In the TCPA case of Campbell-Ewald Co. v Gomez, the U.S. Supreme Court on Wednesday ruled in favor of the consumer.
We had reported on this case back in November of 2015, where Daniel Blynn of Venable, LLC, laid out the facts of the case:
The plaintiff sued Campbell-Ewald, a U.S. Navy contractor hired to provide “multimedia recruiting campaign” services, under the Telephone Consumer Protection Act (“TCPA”) after he received an unsolicited text message from Campbell-Ewald in 2006. Campbell-Ewald admitted fault and, pursuant to Fed. R. Civ. P. 68, offered a full settlement of $1,503 to the plaintiff, slightly more than three times the maximum award allowed under the TCPA. But, there is a wrinkle – the plaintiff refused the offer of judgment. That brings us to the Supreme Court, which is considering the following question: “Does a case become moot when a plaintiff receives an offer of complete relief for his claim?”
We appear to now have our answer: It’s a 6-3 “no.” Per the Court (via Ruth Bader Ginsburg’s majority opinion), “Campbell’s settlement bid and Rule 68 offer of judgment, once rejected, had no continuing efficacy. Absent Gomez’s acceptance, Campbell’s settlement offer remained only a proposal, binding neither Campbell nor Gomez. Having rejected Campbell’s settlement bid, and given Campbell’scontinuing denial of liability, Gomez gained no entitlement to the relief Campbell previously offered.”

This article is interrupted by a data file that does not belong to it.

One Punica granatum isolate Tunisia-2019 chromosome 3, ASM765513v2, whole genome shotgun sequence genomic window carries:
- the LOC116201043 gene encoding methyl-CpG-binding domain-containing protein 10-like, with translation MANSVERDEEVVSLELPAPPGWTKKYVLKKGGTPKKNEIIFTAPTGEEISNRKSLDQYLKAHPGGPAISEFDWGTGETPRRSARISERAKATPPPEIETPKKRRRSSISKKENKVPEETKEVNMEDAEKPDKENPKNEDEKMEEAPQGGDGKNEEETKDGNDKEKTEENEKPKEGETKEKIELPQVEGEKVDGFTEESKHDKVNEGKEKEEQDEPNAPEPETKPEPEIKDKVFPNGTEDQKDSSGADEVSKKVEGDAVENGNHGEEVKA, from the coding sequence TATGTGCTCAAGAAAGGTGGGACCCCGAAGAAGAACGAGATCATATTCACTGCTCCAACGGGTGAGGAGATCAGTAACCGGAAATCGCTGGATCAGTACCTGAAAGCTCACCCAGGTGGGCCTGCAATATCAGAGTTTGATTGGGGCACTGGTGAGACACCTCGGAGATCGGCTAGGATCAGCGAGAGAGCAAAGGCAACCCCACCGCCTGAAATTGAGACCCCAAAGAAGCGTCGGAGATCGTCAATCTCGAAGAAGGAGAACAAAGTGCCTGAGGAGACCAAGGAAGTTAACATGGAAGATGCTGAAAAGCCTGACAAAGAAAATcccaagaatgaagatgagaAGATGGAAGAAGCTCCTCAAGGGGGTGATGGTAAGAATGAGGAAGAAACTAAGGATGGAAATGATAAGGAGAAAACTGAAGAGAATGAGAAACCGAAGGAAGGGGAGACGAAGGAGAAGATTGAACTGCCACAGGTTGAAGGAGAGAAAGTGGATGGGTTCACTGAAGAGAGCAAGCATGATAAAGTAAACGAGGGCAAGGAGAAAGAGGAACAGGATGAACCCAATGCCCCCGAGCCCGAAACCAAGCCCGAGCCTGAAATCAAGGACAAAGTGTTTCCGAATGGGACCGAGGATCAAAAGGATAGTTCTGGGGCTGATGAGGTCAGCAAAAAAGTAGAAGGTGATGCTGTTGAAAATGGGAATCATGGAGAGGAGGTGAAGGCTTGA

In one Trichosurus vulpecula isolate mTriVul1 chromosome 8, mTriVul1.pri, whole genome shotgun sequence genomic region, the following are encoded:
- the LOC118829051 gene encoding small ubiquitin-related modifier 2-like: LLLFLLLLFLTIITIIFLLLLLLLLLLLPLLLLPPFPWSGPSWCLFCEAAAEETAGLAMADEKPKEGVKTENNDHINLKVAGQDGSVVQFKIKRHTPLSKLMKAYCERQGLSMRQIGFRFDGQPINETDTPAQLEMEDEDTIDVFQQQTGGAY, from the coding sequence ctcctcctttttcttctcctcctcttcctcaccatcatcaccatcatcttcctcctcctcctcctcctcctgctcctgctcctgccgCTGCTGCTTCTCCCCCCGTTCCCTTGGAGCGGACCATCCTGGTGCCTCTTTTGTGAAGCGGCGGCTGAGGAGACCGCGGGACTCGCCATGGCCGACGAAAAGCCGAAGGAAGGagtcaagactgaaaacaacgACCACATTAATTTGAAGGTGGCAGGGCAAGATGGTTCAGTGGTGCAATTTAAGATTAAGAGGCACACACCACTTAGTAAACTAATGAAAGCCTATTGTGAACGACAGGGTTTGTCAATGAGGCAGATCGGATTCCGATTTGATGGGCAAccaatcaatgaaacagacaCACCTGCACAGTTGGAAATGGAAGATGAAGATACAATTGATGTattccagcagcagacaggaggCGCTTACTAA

Chief Justice Roberts countered: “The majority is correct that because Gomez did not accept Campbell’s settlement, it is a ‘legal nullity’ as a matter of contract law. The question, however, is not whether there is a contract; it is whether there is a case or controversy under Article III. If the defendant is willing to give the plaintiff everything he asks for, there is no case or controversy to adjudicate, and the lawsuit is moot.”
insideARM will have continued, in-depth analysis coverage of this case, and what it means for the industry, in the coming days.